Lawrence in Arabia (2013) reveals how a small cast of characters forever changed the Middle East during World War I and the Arab Revolt. At its center was T. E. Lawrence, a brash and untrained young military officer who was torn between two nations and experienced firsthand the broken promises of politics and the horrors of war.
There’s a chance you may know of T. E. Lawrence, the man made famous in the classic movie Lawrence of Arabia. But you probably know less about the formative years of this man who played such a crucial role in the Middle East during World War I.
Thomas Edward Lawrence was born in 1888. As a middle-class teenager in Oxford, England, he developed an early curiosity in European and Egyptian history, spending most of his free time at the University of Oxford’s Ashmolean Museum.
In 1909, while working on his senior thesis at Oxford, he embarked on a wildly ambitious project: Lawrence walked throughout Syria, studying every castle built during the Crusades to determine whether the Christians learned about architecture from the Muslims or vice versa.
During this trip, Lawrence was met with great hospitality and quickly fell in love with the Middle East.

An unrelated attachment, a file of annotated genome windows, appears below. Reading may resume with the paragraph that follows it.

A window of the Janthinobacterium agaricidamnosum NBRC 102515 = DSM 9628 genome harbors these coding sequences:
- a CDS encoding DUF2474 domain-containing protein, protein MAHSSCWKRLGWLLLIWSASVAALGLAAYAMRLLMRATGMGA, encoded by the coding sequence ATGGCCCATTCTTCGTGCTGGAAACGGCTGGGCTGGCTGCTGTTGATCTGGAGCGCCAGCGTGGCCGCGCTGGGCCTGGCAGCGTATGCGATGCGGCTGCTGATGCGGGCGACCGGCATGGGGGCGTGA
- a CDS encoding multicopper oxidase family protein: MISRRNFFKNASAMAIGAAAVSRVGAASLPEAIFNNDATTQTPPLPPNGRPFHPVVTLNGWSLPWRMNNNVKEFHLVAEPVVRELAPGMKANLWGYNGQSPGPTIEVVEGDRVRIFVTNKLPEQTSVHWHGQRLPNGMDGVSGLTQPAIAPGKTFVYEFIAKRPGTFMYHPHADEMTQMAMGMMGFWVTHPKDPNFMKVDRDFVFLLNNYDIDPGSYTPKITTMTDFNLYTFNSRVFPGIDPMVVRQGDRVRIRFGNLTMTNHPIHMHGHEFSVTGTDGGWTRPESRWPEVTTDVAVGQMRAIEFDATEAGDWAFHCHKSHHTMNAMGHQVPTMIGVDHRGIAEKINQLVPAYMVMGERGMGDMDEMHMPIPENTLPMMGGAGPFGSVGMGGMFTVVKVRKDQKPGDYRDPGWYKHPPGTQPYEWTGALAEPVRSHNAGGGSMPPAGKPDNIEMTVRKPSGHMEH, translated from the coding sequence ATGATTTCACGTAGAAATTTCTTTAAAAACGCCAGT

The staff at Oxford were so impressed by his thesis that he was invited to stay in the Middle East to help out at an archeological dig for his beloved Ashmolean Museum.
By 1911, he was working in Carchemish, an ancient city located on the border of Turkey and Syria.
He got to know Middle Eastern culture very well and, as one of the heads of the excavation site, he proved himself to be a natural leader.
He frequently wrote home to his family, telling them how he felt right at home in Carchemish: he was earning the respect of the locals through his impressive understanding of their history as well as his ability to work long hours under the blistering desert sun.
Lawrence spent the next three years working in Carchemish, during which time Europe and the Middle East wound up on the brink of World War I.